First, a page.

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Indian hackers spied on Pakistan, claims US cybersecurity company

A group of hackers linked with the Indian army, who adopted a pair of mobile surveillance tools to spy on geopolitical targets in Pakistan and Kashmir, has been exposed by the US cybersecurity company.

According to a San Francisco-based cybersecurity company, the hacker group used to trick victims into installing knock-off web applications disguised as security tools and applications.

They later penetrated the victims’ devices and extracted the data including recorded phone calls, call logs, contacts, geolocation, images, and voice notes. The US company named ‘Lookout’ is known for commandeering legitimate web services in South Asia and embedding surveillance tools or malware inside these apps and services to conduct espionage.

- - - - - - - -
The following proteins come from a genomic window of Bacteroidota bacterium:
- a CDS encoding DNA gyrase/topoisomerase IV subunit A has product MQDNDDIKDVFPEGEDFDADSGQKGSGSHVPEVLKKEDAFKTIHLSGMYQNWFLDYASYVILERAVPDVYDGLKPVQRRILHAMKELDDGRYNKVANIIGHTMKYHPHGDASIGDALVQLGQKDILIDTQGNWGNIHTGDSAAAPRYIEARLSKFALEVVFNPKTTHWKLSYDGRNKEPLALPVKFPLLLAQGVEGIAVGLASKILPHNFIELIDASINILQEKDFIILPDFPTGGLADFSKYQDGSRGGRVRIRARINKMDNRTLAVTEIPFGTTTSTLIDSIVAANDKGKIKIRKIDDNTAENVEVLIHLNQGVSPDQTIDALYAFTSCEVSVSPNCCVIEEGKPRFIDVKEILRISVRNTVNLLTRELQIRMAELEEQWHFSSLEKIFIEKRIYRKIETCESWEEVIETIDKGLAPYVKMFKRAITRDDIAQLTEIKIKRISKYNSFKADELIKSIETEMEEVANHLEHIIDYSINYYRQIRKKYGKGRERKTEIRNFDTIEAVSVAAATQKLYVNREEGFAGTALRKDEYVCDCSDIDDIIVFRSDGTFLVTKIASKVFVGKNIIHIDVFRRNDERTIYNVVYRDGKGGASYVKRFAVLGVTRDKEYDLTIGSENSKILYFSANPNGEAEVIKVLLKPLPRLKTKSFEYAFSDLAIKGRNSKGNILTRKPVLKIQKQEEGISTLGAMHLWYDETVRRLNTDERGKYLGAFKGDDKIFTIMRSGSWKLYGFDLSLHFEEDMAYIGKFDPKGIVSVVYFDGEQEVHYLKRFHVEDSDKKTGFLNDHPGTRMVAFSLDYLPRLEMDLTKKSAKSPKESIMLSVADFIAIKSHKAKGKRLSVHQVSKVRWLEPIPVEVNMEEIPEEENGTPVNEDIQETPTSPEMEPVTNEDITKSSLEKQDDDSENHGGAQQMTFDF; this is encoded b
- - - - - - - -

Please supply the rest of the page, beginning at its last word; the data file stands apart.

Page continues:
Mobile devices of as many as 156 high-profile Pakistani officials were targeted and the data was stored on unsecured servers. Lookout researchers recently located the servers and found that most users who have been accessing the data are based in Northern India.

Read more: FIA busts five-member gang of ATM hackers in Rawalpindi

Lookout’s Staff Security Intelligence Engineer, Apurva Kumar, has said that Confucius’s technical tools and malware are not that advanced but the threat actor invests human time to gain trust from their targets. And in certain sensitive fields where people are more cautious, it is what makes the difference.

Since 2017, and as recently as December 2020, the hackers have relied on spyware to target Pakistani military officials, the country’s top nuclear regulator, and Indian election officials in the disputed state of Kashmir.